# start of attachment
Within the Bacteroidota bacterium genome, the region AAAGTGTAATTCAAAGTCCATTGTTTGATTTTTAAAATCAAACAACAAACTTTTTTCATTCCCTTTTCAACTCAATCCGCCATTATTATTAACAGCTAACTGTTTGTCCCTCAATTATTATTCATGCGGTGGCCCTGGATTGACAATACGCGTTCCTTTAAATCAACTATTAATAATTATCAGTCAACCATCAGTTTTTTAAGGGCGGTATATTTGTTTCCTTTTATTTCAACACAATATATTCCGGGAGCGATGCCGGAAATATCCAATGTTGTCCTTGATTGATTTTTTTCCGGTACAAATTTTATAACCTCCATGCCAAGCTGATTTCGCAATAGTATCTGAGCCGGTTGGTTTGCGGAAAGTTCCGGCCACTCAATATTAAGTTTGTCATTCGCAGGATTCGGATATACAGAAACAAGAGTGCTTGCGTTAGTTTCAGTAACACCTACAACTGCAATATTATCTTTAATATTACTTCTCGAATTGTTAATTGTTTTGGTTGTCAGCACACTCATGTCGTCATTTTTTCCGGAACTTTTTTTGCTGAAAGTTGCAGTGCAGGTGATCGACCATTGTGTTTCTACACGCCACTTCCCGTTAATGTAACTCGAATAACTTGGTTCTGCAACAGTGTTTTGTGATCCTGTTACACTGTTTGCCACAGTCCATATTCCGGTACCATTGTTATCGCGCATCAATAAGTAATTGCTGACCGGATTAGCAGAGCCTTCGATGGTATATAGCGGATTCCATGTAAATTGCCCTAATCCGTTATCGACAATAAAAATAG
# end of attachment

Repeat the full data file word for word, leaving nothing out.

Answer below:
Within the Bacteroidota bacterium genome, the region AAAGTGTAATTCAAAGTCCATTGTTTGATTTTTAAAATCAAACAACAAACTTTTTTCATTCCCTTTTCAACTCAATCCGCCATTATTATTAACAGCTAACTGTTTGTCCCTCAATTATTATTCATGCGGTGGCCCTGGATTGACAATACGCGTTCCTTTAAATCAACTATTAATAATTATCAGTCAACCATCAGTTTTTTAAGGGCGGTATATTTGTTTCCTTTTATTTCAACACAATATATTCCGGGAGCGATGCCGGAAATATCCAATGTTGTCCTTGATTGATTTTTTTCCGGTACAAATTTTATAACCTCCATGCCAAGCTGATTTCGCAATAGTATCTGAGCCGGTTGGTTTGCGGAAAGTTCCGGCCACTCAATATTAAGTTTGTCATTCGCAGGATTCGGATATACAGAAACAAGAGTGCTTGCGTTAGTTTCAGTAACACCTACAACTGCAATATTATCTTTAATATTACTTCTCGAATTGTTAATTGTTTTGGTTGTCAGCACACTCATGTCGTCATTTTTTCCGGAACTTTTTTTGCTGAAAGTTGCAGTGCAGGTGATCGACCATTGTGTTTCTACACGCCACTTCCCGTTAATGTAACTCGAATAACTTGGTTCTGCAACAGTGTTTTGTGATCCTGTTACACTGTTTGCCACAGTCCATATTCCGGTACCATTGTTATCGCGCATCAATAAGTAATTGCTGACCGGATTAGCAGAGCCTTCGATGGTATATAGCGGATTCCATGTAAATTGCCCTAATCCGTTATCGACAATAAAAATAG